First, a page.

viki volk

  home   links  contact 


just before it's gone

Hoot and Holler
Albert Poe
How it Came to Be
Sad Story
The 350th
Life's Horizon
Land Line
No Women
Chinese Mud and Going Native

once a reporter, always a reporter

but now I have a dog

island dispatches


    WPTX was one of the last live and locally operated radio stations in America and every morning, into the warming kitchens, groggy bedrooms and already chugging tractors and boats I arrived live, Southern Maryland News.

    It was a powerful thing to arrive full-grown but innocent; handed keys to a small, legendary place at the crest of when it all fell away into something different. Or, rather, fell from being different to becoming the same as everywhere else.

    WPTX in 1984 was the vital link in St. Mary’s County, the only source of live and daily news across a vast acreage of sparsely populated peninsulas vulnerable to extreme weather and not easily traversed. A farmer one peninsula over could die, be buried and waked between editions of the local paper. The opening price of cattle, hogs, grain and beans mattered. So did the National Oceanic and Atmospheric Administration’s forecasts of the immediate rivers and creeks.

    St. Mary’s County, in Maryland’s 350th year, was a remote place a long way from any big place stuck at the end of roads immediately destined to sputter into marsh. No ferries.  In 1984, for many, it was still a good 20-mile drive to a store that carried the region’s daily newspapers, the Baltimore Sun and Washington Post, in that order. Much of the peninsulas were beyond the reach of television.

In 1984, a deeply bucolic ambience and 400 miles of shoreline were still St. Mary’s only calling cards to the steady stream of newcomers the Navy sent to the test pilot school at Pax River. Most families suffered the deployment politely and moved on to Japan, San Diego, Elsewhere. Of course a handful married local. Mostly she fled but sometimes he stayed.

But from the first arrivals, including the Navy’s first flyboys of WWII who found nothing but forests, fields and airspace, there were always some who saw St. Mary’s County for what it was:  Paradise.

 “(T)he most delightful water I ever saw, being between two sweet landes.,” Father Andrew White wrote of upon his arrival aboard the Dove, a member of Lord Calvert’s first landing party on March 25, 1634.

Further blessed with friendly natives, Governor Leonard Calvert negotiated with the Yaocomicos for what roughly remain the boundaries of St. Mary’s County. The Yaocomicos king lived across the river from the Maryland Governor’s first capital, St. Mary’s City.

The purchase, in the eyes of the Europeans, was merely a courtesy. King Charles I had already granted the whole of Merryelande to Lords Baltimores – at the time George and Cecil Calvert. The Baltimore’s sent family and friends over in two legendary sailing ships – the Ark and the Dove – to work out site plan details and set up the business of subdividing the land to attract developers of a new world.

The Calverts initially carved Maryland into Manors of 1,000-plus acres to encourage wealthy colonizers to invest in the virgin land. The Manors broke down to the Hundreds, which Regina Comb Hammett’s History of St. Mary’s County Maryland 1634 to 1990 described as the number of families Julius Caesar determined the proper size to administer their own protection and defense.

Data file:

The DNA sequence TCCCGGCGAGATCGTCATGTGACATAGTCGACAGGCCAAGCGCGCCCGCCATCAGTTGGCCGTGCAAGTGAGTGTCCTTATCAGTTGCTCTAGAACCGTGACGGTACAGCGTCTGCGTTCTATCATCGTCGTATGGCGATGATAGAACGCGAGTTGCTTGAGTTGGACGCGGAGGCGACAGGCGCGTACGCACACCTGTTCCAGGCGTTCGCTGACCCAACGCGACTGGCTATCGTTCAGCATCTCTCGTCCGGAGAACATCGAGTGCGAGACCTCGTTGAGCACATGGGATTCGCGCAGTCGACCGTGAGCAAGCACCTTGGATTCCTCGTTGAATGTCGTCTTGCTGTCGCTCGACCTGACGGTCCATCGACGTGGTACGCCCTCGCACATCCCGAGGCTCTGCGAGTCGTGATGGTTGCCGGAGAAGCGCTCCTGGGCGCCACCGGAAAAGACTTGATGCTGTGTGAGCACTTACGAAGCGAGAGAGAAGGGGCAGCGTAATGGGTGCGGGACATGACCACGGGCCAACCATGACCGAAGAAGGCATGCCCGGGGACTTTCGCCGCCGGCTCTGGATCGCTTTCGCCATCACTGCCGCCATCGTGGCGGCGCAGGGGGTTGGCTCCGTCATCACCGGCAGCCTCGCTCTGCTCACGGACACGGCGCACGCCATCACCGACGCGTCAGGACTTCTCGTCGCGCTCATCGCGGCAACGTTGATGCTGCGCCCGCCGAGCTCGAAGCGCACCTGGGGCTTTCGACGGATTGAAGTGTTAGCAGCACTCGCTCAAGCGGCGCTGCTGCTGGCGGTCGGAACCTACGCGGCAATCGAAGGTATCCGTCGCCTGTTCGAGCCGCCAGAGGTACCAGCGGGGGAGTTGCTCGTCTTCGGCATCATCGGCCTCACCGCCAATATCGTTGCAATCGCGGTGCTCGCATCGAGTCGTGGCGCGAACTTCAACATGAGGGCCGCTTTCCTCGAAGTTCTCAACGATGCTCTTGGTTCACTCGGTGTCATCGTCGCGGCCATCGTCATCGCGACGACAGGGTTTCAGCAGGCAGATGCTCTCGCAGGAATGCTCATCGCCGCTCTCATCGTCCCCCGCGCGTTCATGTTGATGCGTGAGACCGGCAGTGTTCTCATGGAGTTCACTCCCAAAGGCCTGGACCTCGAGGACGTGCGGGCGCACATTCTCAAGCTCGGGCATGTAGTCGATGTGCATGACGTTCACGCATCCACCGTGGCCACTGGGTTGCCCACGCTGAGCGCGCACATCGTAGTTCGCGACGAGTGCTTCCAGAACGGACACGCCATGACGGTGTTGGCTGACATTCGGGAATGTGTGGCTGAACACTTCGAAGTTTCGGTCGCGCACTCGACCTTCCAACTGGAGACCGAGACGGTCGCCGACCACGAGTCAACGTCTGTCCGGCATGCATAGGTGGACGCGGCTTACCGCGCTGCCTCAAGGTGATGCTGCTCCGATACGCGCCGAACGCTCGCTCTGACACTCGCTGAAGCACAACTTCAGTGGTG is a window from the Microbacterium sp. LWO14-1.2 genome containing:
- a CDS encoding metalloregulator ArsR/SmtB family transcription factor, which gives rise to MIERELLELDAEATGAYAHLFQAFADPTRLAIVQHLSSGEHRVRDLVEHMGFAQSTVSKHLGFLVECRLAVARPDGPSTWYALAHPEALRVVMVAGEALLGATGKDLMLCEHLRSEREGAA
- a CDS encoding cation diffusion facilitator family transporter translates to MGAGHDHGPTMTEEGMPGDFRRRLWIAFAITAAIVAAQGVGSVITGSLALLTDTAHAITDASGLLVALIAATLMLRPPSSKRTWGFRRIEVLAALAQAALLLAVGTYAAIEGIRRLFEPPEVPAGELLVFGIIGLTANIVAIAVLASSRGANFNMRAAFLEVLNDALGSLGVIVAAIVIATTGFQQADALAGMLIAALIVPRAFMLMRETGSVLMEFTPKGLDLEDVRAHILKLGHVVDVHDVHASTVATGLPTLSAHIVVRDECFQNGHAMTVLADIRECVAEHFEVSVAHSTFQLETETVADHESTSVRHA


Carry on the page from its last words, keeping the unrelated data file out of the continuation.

By 1800 the Hundreds evolved into Election Districts and followed Maryland’s population up the Chesapeake Bay toward Philadelphia and Boston and up the Potomac into the wilderness of the District of Columbia.

Nine districts remain in St. Mary’s County. They grew distinct in industry and lineage. Family names first appearing on the ship rosters in 1634 still thickly veined the phone book in 1984.

During their 350 years together these first Europeans came to know where the bad blood lay. It was still a small enough population to know whom among them had pulled the legs off grasshoppers as a child and whose fathers still did such things. Formal business was conducted with handshakes. No less binding agreements were settled with a glance.

“And it wasn’t the Navy that changed it, either,” Charlotte Coppage Young repeated in 1990, the year the State of Maryland inducted her as an inaugural Century Farmer. “It wasn’t the Navy, I always tell folks. It wasn’t the Navy that changed St. Mary’s County. It was the storm of ’33.”

Charlotte Coppage grew up on Windmill Point Farm on the St. Mary’s River. She remembered as a young teenager the earth moving sound of thunder and the lowing rising to a moaning excitement as cattle shipped east from the Dust Bowl smelled the water on her family’s farm where they’d been sent for salvation.

The storm would have been around the same time.

 “That storm took out all the wharves. The whole river,” Charlotte spread open her arm and gestured out the mouth of the St. Mary’s River. Below her farm some of the great manor houses still stand. Portobello, West St. Mary’s Manor and Cross Hall were among the great plantations poised upon bluffs of the St. Mary’s River with its huge, sheltered bays. They turned into steamboat stops then retired into big farms at the ends of long country roads before their most recent revival as celebrity vacation homes.

“By then steamboat traffic was struggling and losing out to trucking. This was just the end of it. And after that there wasn’t anything going on down here. It all died just like that,” according to Charlotte Coppage Young.